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BZ5480 - Restoration Ecology

Credit points: 3
Year: 2020
Student Contribution Band: Band 2
Administered by: College of Science and Engineering

Available to students admitted to the Graduate Certificate of Science, Graduate Diploma of Science, Master of Science,M Master of Science (Professional), Graduate Diploma of Research Methods, Graduate Certificate of Development Practice, Graduate Diploma of Development Practice or Master of Development Practice.

This subject will focus on developing student appreciation and understanding for one of the most important processes involved in wildlife ecology: the mitigation and restoration of impacts of habitat loss and landscape change. Habitat loss is one of the main drivers of species extinction facing much of the tropical world (and, indeed, other areas). Alleviating the potential impact of habitat loss requires restoring previously degraded natural systems and re-instating ecological processes. This subject will introduce students to this problem and focus on its solution. The subject will address the theoretical basis of restoration, its practical application and the ecological techniques (and evidence) for how wildlife populations (both plant and animal) change in response to restoration efforts.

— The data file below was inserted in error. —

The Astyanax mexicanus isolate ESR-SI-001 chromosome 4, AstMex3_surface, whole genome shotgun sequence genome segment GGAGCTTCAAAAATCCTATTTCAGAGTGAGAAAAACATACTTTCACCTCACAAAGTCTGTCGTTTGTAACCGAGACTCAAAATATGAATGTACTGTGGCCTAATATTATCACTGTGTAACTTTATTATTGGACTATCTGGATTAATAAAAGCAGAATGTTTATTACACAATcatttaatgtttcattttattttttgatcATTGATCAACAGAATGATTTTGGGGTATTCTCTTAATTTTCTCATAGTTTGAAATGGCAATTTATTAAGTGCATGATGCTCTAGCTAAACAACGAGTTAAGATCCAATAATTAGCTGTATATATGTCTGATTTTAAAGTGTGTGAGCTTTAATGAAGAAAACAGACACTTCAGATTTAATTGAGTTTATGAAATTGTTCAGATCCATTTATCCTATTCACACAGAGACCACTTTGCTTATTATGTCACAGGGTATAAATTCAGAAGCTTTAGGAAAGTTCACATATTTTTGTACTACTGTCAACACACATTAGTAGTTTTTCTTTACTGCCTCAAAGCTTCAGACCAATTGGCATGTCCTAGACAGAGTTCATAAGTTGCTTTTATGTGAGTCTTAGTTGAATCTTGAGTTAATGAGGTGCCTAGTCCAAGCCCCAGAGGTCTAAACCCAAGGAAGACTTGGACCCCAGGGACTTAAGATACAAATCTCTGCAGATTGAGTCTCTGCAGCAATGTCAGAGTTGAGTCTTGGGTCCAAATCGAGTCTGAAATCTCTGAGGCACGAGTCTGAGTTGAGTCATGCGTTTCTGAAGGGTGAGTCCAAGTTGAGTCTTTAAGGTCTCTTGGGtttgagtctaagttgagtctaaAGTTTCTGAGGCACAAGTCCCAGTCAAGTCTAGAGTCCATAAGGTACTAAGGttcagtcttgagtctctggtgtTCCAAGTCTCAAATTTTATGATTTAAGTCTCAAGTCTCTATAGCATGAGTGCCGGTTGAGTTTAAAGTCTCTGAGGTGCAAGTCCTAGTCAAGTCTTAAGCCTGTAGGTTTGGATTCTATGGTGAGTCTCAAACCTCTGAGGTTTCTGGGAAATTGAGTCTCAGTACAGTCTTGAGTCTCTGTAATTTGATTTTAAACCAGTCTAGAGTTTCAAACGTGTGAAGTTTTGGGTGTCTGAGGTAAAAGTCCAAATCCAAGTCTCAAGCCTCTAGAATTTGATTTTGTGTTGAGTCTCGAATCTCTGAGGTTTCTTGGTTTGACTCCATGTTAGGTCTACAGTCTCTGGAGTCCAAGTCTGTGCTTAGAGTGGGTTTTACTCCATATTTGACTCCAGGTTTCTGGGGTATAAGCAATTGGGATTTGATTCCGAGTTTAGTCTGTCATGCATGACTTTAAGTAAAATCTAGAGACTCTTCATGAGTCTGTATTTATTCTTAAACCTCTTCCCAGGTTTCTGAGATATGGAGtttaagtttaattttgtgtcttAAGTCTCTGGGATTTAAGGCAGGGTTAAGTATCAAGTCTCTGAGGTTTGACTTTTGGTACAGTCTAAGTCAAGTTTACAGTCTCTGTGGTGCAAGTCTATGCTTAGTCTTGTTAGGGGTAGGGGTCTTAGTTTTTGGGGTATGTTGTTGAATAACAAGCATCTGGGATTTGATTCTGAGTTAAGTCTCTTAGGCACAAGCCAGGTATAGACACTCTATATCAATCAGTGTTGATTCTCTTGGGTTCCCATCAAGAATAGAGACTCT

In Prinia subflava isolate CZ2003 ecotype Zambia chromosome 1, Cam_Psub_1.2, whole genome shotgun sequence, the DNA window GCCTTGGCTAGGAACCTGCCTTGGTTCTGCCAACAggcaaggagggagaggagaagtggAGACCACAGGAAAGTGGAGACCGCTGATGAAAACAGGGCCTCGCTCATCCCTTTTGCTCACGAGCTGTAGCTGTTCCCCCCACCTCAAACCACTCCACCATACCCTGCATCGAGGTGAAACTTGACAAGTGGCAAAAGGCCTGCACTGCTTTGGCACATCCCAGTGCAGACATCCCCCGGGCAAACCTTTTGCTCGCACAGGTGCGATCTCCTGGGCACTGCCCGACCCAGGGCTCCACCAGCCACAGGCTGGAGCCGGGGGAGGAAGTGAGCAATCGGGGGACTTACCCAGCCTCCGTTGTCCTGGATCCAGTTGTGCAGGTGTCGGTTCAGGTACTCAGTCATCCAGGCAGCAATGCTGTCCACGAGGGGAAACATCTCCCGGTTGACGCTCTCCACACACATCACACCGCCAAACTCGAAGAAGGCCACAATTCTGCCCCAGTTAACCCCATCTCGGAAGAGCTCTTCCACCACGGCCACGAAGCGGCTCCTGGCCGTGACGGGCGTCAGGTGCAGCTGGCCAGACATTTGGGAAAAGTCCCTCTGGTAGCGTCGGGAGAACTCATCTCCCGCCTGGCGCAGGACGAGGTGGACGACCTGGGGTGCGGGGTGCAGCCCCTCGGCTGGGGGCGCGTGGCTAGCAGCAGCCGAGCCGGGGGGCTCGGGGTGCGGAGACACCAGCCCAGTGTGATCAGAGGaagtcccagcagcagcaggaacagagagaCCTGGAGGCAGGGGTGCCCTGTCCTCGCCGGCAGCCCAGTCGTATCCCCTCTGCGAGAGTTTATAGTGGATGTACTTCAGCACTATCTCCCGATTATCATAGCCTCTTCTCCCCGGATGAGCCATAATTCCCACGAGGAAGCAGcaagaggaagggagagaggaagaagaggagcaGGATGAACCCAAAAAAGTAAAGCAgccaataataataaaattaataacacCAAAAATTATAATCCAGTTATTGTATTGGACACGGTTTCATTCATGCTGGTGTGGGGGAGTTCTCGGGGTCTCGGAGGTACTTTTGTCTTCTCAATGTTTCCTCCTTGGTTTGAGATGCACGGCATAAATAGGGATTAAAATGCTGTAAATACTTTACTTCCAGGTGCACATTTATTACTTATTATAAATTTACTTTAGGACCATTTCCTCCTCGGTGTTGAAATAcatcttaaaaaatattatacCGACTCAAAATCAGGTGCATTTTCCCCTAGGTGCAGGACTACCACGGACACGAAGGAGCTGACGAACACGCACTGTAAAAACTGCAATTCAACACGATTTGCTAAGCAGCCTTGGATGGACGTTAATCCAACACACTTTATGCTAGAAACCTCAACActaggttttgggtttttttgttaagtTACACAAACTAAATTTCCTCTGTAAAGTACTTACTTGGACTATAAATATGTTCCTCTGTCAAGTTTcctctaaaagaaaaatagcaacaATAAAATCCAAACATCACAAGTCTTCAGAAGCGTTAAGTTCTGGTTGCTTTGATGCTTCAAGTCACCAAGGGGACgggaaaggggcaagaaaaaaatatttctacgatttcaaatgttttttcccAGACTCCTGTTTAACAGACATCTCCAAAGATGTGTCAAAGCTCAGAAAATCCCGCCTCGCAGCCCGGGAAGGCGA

There are additional charges for this subject; please contact the School for details.

Learning Outcomes

  • explain the general theory of restoration ecology and its practical application in restoration projects;
  • implement monitoring and ecological survey techniques to assess key site factors important to site restoration and to measure restoration progress;
  • develop a restoration plan that is underpinned by restoration ecology theory and is also implementable in practice.

Subject Assessment

  • Invigilated > Presentations - (20%)
  • Non-Invigilated > Assignments - (50%)
  • Invigilated > Centrally-administered final exam - (30%).
Students enrolling in this subject should have basic knowledge in ecological theory, an understanding of botanical and zoological terminology and organisation, and skills in experimental design and analysis. Students should have completed equivalents for BS1007, BZ1005 and SC5202 or equivalents.


Cairns, Study Period 1, Internal
Census Date 26-Mar-2020
Coord/Lect: Assoc. Professor Lori Lach.
Workload expectations:

The student workload for this 3 credit point subject is approximately 130 hours.

  • 26 hours lectures
  • 12 hours tutorials
  • 26 hours practicals
  • assessment and self-directed study

Note: Minor variations might occur due to the continuous Subject quality improvement process, and in case of minor variation(s) in assessment details, the Subject Outline represents the latest official information.